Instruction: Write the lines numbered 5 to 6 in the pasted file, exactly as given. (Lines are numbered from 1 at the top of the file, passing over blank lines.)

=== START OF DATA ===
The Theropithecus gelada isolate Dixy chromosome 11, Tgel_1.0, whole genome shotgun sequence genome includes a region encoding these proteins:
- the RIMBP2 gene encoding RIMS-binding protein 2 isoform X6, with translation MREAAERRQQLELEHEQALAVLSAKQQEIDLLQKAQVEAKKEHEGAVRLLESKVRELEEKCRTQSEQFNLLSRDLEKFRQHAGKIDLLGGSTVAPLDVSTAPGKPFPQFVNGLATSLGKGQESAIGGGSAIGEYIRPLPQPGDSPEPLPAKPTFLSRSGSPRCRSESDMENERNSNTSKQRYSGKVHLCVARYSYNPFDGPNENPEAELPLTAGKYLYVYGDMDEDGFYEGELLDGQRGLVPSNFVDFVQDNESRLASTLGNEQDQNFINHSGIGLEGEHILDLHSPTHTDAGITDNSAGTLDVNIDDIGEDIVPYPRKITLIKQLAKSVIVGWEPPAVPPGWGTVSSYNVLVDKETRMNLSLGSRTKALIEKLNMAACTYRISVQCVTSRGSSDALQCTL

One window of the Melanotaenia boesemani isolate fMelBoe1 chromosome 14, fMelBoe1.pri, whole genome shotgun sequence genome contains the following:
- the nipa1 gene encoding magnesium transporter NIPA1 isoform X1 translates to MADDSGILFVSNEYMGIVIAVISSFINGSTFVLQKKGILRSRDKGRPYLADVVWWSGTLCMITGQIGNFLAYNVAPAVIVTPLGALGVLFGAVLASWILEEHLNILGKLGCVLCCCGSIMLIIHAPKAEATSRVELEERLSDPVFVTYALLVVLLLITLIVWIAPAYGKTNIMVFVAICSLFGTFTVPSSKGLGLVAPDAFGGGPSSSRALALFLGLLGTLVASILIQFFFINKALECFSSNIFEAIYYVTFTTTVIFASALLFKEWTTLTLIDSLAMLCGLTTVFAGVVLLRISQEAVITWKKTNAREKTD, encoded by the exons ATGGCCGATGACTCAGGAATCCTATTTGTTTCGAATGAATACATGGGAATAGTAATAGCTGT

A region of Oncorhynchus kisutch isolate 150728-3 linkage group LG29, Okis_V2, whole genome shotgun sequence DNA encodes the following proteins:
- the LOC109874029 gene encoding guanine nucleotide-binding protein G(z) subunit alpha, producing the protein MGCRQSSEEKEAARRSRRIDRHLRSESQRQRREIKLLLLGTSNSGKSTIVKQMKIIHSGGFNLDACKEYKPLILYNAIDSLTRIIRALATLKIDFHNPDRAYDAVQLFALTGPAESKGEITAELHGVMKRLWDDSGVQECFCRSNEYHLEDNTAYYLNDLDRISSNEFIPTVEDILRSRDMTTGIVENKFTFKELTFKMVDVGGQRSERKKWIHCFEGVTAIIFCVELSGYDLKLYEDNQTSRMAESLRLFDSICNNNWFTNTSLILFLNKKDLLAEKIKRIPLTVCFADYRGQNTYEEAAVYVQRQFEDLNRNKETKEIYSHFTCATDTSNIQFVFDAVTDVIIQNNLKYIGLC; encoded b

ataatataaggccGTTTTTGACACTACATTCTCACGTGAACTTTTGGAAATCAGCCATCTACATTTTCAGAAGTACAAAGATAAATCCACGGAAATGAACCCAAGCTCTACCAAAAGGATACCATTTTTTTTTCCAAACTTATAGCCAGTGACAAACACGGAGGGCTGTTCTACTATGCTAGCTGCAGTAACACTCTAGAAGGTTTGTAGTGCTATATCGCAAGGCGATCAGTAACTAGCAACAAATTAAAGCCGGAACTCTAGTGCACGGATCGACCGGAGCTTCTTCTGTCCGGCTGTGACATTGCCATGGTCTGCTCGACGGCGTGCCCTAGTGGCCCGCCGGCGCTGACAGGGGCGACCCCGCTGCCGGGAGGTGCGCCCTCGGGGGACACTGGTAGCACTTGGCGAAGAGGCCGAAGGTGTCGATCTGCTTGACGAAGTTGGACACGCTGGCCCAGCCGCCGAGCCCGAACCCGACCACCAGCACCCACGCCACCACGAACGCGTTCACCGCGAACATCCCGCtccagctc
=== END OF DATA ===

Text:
A region of Oncorhynchus kisutch isolate 150728-3 linkage group LG29, Okis_V2, whole genome shotgun sequence DNA encodes the following proteins:
- the LOC109874029 gene encoding guanine nucleotide-binding protein G(z) subunit alpha, producing the protein MGCRQSSEEKEAARRSRRIDRHLRSESQRQRREIKLLLLGTSNSGKSTIVKQMKIIHSGGFNLDACKEYKPLILYNAIDSLTRIIRALATLKIDFHNPDRAYDAVQLFALTGPAESKGEITAELHGVMKRLWDDSGVQECFCRSNEYHLEDNTAYYLNDLDRISSNEFIPTVEDILRSRDMTTGIVENKFTFKELTFKMVDVGGQRSERKKWIHCFEGVTAIIFCVELSGYDLKLYEDNQTSRMAESLRLFDSICNNNWFTNTSLILFLNKKDLLAEKIKRIPLTVCFADYRGQNTYEEAAVYVQRQFEDLNRNKETKEIYSHFTCATDTSNIQFVFDAVTDVIIQNNLKYIGLC; encoded b